On the north steps of the state Capitol, 200 students from three Sacramento County school districts gathered to rally against cyber-bullying.
"If you are getting bullied, just tell a parent or a trusted adult or one of your friends about it, because if you don't then you'll just be going through it -- and there's no way that anyone can help you," 14-year-old Joel Mateen-Washington said when asked what children should do if they're a victim of bullying.
October has been dubbed "National Bullying Prevention Month" for the last decade.
This is the fourth year local elementary and middle school students have come together to learn about the harmful effects of bullying, particularly through social media.
Students from Sacramento, Elk Grove and the Natomas unified school districts were in attendance for the rally.
When asked about their experiences with bullying, each student brought up situations that happened on the Internet. 11-year-old Makaio Chan said his friend was playing online video games when other players started telling him he "sucked," 12-year-old Obi Dimel said he had a friend who was bullied on Instagram.
The solution? "...I told them if you don't want to see it don't look at it," San Brannan middle schooler Obi Dimel said. "Because there's so many different social media sites that it's hard to get off the Internet."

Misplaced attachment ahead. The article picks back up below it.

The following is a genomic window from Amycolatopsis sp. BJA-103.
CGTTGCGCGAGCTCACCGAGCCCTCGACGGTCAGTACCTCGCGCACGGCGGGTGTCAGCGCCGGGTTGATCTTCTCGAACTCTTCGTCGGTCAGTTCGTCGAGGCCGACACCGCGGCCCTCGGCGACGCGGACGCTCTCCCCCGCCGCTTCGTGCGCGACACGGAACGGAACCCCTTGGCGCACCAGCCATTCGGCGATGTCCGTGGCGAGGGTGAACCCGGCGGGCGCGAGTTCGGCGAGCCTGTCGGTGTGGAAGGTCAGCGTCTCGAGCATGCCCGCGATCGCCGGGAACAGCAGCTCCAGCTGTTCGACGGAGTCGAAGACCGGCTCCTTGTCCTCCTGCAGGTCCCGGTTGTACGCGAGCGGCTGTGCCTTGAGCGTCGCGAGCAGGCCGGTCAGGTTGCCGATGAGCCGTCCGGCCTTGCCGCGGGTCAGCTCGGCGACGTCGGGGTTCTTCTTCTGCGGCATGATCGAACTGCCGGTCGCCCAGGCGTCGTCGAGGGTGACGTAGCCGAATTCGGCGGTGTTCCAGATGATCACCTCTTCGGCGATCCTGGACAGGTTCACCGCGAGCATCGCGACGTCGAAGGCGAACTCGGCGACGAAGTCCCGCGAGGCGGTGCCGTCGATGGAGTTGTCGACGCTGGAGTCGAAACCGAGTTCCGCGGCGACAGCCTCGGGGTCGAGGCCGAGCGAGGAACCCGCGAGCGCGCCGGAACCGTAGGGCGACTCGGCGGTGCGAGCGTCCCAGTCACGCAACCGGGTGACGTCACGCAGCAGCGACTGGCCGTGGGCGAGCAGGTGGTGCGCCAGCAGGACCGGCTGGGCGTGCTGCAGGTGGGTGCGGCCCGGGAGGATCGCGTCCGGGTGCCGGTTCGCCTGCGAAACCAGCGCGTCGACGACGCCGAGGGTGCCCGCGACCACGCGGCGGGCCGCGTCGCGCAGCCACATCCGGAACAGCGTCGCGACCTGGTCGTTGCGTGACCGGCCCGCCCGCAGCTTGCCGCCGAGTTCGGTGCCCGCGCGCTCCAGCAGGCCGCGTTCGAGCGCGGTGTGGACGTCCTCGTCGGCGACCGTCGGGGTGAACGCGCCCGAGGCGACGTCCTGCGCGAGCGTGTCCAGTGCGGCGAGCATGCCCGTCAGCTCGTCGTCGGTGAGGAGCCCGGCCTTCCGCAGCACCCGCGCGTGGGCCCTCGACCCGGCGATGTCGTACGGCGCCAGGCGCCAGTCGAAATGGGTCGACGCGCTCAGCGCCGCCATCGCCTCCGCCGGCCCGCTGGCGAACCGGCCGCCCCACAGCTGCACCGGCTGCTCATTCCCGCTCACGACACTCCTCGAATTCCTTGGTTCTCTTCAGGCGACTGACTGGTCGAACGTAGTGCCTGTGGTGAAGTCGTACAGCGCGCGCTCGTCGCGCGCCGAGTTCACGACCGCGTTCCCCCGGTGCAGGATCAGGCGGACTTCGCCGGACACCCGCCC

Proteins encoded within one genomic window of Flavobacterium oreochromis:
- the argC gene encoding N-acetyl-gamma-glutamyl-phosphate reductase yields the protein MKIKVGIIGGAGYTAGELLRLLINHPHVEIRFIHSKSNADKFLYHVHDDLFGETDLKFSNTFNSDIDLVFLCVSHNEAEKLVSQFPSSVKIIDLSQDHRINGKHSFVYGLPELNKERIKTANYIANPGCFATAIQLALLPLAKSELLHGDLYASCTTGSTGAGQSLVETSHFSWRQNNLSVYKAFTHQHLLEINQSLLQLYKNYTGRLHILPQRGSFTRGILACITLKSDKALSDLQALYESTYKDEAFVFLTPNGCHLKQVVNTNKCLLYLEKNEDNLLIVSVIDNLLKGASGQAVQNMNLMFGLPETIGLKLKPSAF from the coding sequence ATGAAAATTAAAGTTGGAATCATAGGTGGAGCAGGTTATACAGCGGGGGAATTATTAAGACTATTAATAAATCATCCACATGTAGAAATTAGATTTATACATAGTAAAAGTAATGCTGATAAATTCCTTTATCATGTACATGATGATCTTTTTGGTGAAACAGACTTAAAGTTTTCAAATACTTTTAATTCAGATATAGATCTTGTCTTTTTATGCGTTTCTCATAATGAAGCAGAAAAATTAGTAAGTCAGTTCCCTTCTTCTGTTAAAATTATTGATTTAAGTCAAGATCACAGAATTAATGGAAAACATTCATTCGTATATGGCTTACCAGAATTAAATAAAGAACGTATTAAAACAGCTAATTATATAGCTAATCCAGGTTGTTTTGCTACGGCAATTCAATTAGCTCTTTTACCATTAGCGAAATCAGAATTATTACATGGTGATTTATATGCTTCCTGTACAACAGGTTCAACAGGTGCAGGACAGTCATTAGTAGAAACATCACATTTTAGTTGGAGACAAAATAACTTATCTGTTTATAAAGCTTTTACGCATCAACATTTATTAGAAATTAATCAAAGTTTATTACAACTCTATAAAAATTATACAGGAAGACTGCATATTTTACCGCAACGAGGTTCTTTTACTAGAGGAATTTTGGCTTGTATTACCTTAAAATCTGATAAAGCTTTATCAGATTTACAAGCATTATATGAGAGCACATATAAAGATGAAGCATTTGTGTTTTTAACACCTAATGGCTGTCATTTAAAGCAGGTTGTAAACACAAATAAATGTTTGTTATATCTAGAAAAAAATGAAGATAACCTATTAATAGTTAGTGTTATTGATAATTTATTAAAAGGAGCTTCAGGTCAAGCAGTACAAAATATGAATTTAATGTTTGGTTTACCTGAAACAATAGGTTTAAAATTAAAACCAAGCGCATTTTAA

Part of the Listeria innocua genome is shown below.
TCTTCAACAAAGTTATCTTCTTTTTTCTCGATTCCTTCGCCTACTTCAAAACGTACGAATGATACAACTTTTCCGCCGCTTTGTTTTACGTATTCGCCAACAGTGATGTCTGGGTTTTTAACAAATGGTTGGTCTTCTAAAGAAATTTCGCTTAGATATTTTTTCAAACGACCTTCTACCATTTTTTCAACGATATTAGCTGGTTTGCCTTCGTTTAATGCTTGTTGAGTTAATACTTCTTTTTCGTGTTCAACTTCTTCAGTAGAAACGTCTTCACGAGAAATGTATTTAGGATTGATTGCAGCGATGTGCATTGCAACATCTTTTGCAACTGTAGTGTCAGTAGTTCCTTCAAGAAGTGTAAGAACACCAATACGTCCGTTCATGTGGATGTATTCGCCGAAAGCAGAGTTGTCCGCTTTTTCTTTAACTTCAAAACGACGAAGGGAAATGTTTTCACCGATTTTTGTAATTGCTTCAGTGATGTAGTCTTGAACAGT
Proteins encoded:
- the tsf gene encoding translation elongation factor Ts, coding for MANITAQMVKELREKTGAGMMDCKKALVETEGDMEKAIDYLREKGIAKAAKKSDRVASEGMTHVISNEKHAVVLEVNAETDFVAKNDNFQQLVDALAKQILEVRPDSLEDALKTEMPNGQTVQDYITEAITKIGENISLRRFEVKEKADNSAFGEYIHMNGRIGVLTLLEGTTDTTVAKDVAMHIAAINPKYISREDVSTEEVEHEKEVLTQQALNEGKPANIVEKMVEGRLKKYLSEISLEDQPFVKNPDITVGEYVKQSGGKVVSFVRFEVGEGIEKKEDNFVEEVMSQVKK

Bullying used to be consider a childhood right of passage, but the national "Stand Up, Speak Out" movement is shedding light on the harmful effects of bullying at school and online. Bullying can lead to poor performance in school, depression and even suicide.
The Sacramento County community has been shaken by stories of fatal bullying in recent memory.
More than a dozen booths were at the Capitol to provide educational material on bullying prevention to students.
Students at the rally took a pledge against bullying and they got to take photos with the Sacramento County Sheriff's Department squad cars, which were decked-out with "Stand Up, Speak Out" banners.